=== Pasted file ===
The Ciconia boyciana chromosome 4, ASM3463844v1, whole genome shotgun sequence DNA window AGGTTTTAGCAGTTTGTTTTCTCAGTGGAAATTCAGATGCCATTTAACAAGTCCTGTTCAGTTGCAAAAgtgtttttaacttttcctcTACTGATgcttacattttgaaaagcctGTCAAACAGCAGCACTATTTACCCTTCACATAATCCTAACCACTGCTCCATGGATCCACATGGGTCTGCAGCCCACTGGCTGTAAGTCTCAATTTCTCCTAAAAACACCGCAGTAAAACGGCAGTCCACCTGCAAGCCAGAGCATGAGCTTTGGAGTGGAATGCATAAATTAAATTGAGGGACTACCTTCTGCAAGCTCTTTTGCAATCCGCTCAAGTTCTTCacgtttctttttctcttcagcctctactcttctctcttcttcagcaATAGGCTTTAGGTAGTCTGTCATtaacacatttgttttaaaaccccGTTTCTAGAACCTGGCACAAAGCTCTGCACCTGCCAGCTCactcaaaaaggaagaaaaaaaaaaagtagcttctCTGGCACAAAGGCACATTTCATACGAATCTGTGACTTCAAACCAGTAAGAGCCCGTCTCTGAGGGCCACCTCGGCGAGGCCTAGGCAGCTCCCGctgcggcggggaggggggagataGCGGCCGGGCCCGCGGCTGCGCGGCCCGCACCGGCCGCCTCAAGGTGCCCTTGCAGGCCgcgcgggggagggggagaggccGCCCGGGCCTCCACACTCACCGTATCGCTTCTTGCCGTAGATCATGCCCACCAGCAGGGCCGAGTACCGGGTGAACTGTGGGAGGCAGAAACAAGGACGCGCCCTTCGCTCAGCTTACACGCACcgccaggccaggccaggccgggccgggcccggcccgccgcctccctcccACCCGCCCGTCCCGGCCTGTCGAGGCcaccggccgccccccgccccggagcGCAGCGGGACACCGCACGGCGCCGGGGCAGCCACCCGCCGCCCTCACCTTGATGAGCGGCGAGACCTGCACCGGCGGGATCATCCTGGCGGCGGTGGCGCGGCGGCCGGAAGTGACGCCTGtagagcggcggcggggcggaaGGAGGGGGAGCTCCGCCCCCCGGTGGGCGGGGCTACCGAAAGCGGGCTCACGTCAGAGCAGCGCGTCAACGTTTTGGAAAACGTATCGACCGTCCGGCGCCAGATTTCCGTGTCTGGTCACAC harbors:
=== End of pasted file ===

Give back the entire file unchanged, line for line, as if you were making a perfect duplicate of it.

The Ciconia boyciana chromosome 4, ASM3463844v1, whole genome shotgun sequence DNA window AGGTTTTAGCAGTTTGTTTTCTCAGTGGAAATTCAGATGCCATTTAACAAGTCCTGTTCAGTTGCAAAAgtgtttttaacttttcctcTACTGATgcttacattttgaaaagcctGTCAAACAGCAGCACTATTTACCCTTCACATAATCCTAACCACTGCTCCATGGATCCACATGGGTCTGCAGCCCACTGGCTGTAAGTCTCAATTTCTCCTAAAAACACCGCAGTAAAACGGCAGTCCACCTGCAAGCCAGAGCATGAGCTTTGGAGTGGAATGCATAAATTAAATTGAGGGACTACCTTCTGCAAGCTCTTTTGCAATCCGCTCAAGTTCTTCacgtttctttttctcttcagcctctactcttctctcttcttcagcaATAGGCTTTAGGTAGTCTGTCATtaacacatttgttttaaaaccccGTTTCTAGAACCTGGCACAAAGCTCTGCACCTGCCAGCTCactcaaaaaggaagaaaaaaaaaaagtagcttctCTGGCACAAAGGCACATTTCATACGAATCTGTGACTTCAAACCAGTAAGAGCCCGTCTCTGAGGGCCACCTCGGCGAGGCCTAGGCAGCTCCCGctgcggcggggaggggggagataGCGGCCGGGCCCGCGGCTGCGCGGCCCGCACCGGCCGCCTCAAGGTGCCCTTGCAGGCCgcgcgggggagggggagaggccGCCCGGGCCTCCACACTCACCGTATCGCTTCTTGCCGTAGATCATGCCCACCAGCAGGGCCGAGTACCGGGTGAACTGTGGGAGGCAGAAACAAGGACGCGCCCTTCGCTCAGCTTACACGCACcgccaggccaggccaggccgggccgggcccggcccgccgcctccctcccACCCGCCCGTCCCGGCCTGTCGAGGCcaccggccgccccccgccccggagcGCAGCGGGACACCGCACGGCGCCGGGGCAGCCACCCGCCGCCCTCACCTTGATGAGCGGCGAGACCTGCACCGGCGGGATCATCCTGGCGGCGGTGGCGCGGCGGCCGGAAGTGACGCCTGtagagcggcggcggggcggaaGGAGGGGGAGCTCCGCCCCCCGGTGGGCGGGGCTACCGAAAGCGGGCTCACGTCAGAGCAGCGCGTCAACGTTTTGGAAAACGTATCGACCGTCCGGCGCCAGATTTCCGTGTCTGGTCACAC harbors: